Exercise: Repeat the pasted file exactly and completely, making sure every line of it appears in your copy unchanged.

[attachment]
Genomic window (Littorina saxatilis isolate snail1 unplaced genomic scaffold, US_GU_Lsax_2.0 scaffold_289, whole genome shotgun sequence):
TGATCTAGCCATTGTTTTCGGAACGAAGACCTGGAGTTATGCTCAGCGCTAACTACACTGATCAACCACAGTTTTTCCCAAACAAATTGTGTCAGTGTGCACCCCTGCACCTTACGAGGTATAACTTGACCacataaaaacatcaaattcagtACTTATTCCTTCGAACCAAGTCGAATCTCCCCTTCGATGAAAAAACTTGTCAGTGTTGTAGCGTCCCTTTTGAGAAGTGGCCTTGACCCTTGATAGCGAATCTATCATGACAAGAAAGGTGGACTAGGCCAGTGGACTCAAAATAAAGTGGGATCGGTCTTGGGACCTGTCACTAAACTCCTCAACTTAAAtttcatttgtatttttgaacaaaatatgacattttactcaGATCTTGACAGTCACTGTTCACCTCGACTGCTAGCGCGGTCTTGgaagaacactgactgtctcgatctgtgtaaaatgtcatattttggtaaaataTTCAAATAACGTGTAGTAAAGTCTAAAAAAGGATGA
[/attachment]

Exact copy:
Genomic window (Littorina saxatilis isolate snail1 unplaced genomic scaffold, US_GU_Lsax_2.0 scaffold_289, whole genome shotgun sequence):
TGATCTAGCCATTGTTTTCGGAACGAAGACCTGGAGTTATGCTCAGCGCTAACTACACTGATCAACCACAGTTTTTCCCAAACAAATTGTGTCAGTGTGCACCCCTGCACCTTACGAGGTATAACTTGACCacataaaaacatcaaattcagtACTTATTCCTTCGAACCAAGTCGAATCTCCCCTTCGATGAAAAAACTTGTCAGTGTTGTAGCGTCCCTTTTGAGAAGTGGCCTTGACCCTTGATAGCGAATCTATCATGACAAGAAAGGTGGACTAGGCCAGTGGACTCAAAATAAAGTGGGATCGGTCTTGGGACCTGTCACTAAACTCCTCAACTTAAAtttcatttgtatttttgaacaaaatatgacattttactcaGATCTTGACAGTCACTGTTCACCTCGACTGCTAGCGCGGTCTTGgaagaacactgactgtctcgatctgtgtaaaatgtcatattttggtaaaataTTCAAATAACGTGTAGTAAAGTCTAAAAAAGGATGA